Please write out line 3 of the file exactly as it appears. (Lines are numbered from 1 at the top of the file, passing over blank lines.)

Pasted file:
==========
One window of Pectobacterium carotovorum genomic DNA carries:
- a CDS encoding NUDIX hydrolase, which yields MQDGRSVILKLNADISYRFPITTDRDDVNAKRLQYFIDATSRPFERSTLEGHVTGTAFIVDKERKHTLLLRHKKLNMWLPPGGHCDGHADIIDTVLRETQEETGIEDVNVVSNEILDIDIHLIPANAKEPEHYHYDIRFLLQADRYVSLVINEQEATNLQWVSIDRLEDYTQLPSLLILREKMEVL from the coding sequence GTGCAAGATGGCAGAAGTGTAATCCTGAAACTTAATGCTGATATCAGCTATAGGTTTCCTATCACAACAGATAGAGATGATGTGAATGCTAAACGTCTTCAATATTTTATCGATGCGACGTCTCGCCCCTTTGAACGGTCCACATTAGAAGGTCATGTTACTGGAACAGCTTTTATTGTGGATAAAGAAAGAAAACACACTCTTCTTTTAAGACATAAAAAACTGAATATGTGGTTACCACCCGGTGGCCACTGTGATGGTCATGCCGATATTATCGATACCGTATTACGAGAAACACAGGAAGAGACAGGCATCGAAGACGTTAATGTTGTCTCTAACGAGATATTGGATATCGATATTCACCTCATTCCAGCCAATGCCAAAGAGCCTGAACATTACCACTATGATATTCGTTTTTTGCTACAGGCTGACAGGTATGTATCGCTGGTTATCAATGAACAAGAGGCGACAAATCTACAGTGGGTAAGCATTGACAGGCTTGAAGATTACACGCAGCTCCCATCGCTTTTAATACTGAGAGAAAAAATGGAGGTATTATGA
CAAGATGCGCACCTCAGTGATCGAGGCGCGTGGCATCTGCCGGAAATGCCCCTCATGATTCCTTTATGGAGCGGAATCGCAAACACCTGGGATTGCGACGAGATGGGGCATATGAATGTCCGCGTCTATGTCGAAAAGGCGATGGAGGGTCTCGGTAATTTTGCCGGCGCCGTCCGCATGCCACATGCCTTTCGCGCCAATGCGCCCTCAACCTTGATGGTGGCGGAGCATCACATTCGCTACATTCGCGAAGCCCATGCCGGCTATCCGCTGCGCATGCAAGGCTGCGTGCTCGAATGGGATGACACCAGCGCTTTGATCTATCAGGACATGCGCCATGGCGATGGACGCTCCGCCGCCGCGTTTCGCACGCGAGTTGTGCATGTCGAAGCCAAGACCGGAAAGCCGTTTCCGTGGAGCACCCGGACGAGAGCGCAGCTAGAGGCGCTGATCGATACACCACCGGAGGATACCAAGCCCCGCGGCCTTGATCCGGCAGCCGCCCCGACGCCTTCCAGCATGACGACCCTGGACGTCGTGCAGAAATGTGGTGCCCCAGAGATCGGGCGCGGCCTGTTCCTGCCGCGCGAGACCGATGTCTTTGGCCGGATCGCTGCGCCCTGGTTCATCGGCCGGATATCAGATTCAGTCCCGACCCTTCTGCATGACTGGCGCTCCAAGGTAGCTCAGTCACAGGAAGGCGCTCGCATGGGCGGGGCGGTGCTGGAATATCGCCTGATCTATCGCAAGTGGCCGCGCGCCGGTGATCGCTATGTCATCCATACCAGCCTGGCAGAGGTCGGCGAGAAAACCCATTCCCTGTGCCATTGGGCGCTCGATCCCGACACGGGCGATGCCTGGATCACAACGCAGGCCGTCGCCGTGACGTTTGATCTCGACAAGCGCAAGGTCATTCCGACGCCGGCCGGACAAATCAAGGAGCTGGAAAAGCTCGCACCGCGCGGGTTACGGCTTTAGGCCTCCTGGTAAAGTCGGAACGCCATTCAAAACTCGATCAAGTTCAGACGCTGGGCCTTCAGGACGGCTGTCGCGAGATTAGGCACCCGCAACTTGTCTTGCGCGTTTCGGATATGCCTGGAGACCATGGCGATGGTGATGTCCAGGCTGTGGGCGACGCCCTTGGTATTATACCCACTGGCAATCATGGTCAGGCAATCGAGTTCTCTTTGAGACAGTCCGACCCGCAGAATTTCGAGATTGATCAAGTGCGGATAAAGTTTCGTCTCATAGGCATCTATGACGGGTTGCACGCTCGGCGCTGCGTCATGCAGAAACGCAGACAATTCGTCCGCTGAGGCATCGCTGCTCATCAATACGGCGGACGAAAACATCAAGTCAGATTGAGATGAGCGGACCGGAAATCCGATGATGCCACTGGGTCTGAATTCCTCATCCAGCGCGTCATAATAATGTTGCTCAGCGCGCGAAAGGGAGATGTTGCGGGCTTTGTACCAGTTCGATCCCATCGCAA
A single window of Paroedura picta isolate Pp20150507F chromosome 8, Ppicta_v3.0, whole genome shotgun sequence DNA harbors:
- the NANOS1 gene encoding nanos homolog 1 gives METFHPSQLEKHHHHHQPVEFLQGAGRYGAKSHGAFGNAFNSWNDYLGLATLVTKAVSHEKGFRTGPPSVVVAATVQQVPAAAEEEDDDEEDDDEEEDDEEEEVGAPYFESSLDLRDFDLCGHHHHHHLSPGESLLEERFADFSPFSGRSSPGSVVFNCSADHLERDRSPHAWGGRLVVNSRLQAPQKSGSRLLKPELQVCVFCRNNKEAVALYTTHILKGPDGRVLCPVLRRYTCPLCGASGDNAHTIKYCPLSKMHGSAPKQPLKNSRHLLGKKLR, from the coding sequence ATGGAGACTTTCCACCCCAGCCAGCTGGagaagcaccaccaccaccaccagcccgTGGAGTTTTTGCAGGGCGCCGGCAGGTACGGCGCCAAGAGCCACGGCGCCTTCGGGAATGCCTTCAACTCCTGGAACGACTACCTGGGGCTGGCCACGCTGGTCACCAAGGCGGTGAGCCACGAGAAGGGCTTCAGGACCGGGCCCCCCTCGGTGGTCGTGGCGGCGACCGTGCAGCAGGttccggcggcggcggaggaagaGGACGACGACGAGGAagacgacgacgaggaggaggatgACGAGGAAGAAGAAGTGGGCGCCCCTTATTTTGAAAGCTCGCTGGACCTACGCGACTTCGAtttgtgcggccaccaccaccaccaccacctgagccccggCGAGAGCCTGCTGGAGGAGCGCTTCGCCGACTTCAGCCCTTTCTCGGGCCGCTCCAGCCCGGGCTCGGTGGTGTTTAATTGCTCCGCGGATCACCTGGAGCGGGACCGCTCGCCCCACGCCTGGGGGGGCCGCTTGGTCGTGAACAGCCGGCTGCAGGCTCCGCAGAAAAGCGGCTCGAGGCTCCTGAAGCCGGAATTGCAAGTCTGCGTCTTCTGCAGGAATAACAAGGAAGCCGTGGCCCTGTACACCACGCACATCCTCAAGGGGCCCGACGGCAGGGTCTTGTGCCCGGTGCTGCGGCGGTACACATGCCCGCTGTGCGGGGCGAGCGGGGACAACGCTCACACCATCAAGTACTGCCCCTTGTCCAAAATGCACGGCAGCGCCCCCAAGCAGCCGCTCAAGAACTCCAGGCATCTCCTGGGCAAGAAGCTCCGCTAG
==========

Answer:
CAAGATGCGCACCTCAGTGATCGAGGCGCGTGGCATCTGCCGGAAATGCCCCTCATGATTCCTTTATGGAGCGGAATCGCAAACACCTGGGATTGCGACGAGATGGGGCATATGAATGTCCGCGTCTATGTCGAAAAGGCGATGGAGGGTCTCGGTAATTTTGCCGGCGCCGTCCGCATGCCACATGCCTTTCGCGCCAATGCGCCCTCAACCTTGATGGTGGCGGAGCATCACATTCGCTACATTCGCGAAGCCCATGCCGGCTATCCGCTGCGCATGCAAGGCTGCGTGCTCGAATGGGATGACACCAGCGCTTTGATCTATCAGGACATGCGCCATGGCGATGGACGCTCCGCCGCCGCGTTTCGCACGCGAGTTGTGCATGTCGAAGCCAAGACCGGAAAGCCGTTTCCGTGGAGCACCCGGACGAGAGCGCAGCTAGAGGCGCTGATCGATACACCACCGGAGGATACCAAGCCCCGCGGCCTTGATCCGGCAGCCGCCCCGACGCCTTCCAGCATGACGACCCTGGACGTCGTGCAGAAATGTGGTGCCCCAGAGATCGGGCGCGGCCTGTTCCTGCCGCGCGAGACCGATGTCTTTGGCCGGATCGCTGCGCCCTGGTTCATCGGCCGGATATCAGATTCAGTCCCGACCCTTCTGCATGACTGGCGCTCCAAGGTAGCTCAGTCACAGGAAGGCGCTCGCATGGGCGGGGCGGTGCTGGAATATCGCCTGATCTATCGCAAGTGGCCGCGCGCCGGTGATCGCTATGTCATCCATACCAGCCTGGCAGAGGTCGGCGAGAAAACCCATTCCCTGTGCCATTGGGCGCTCGATCCCGACACGGGCGATGCCTGGATCACAACGCAGGCCGTCGCCGTGACGTTTGATCTCGACAAGCGCAAGGTCATTCCGACGCCGGCCGGACAAATCAAGGAGCTGGAAAAGCTCGCACCGCGCGGGTTACGGCTTTAGGCCTCCTGGTAAAGTCGGAACGCCATTCAAAACTCGATCAAGTTCAGACGCTGGGCCTTCAGGACGGCTGTCGCGAGATTAGGCACCCGCAACTTGTCTTGCGCGTTTCGGATATGCCTGGAGACCATGGCGATGGTGATGTCCAGGCTGTGGGCGACGCCCTTGGTATTATACCCACTGGCAATCATGGTCAGGCAATCGAGTTCTCTTTGAGACAGTCCGACCCGCAGAATTTCGAGATTGATCAAGTGCGGATAAAGTTTCGTCTCATAGGCATCTATGACGGGTTGCACGCTCGGCGCTGCGTCATGCAGAAACGCAGACAATTCGTCCGCTGAGGCATCGCTGCTCATCAATACGGCGGACGAAAACATCAAGTCAGATTGAGATGAGCGGACCGGAAATCCGATGATGCCACTGGGTCTGAATTCCTCATCCAGCGCGTCATAATAATGTTGCTCAGCGCGCGAAAGGGAGATGTTGCGGGCTTTGTACCAGTTCGATCCCATCGCAA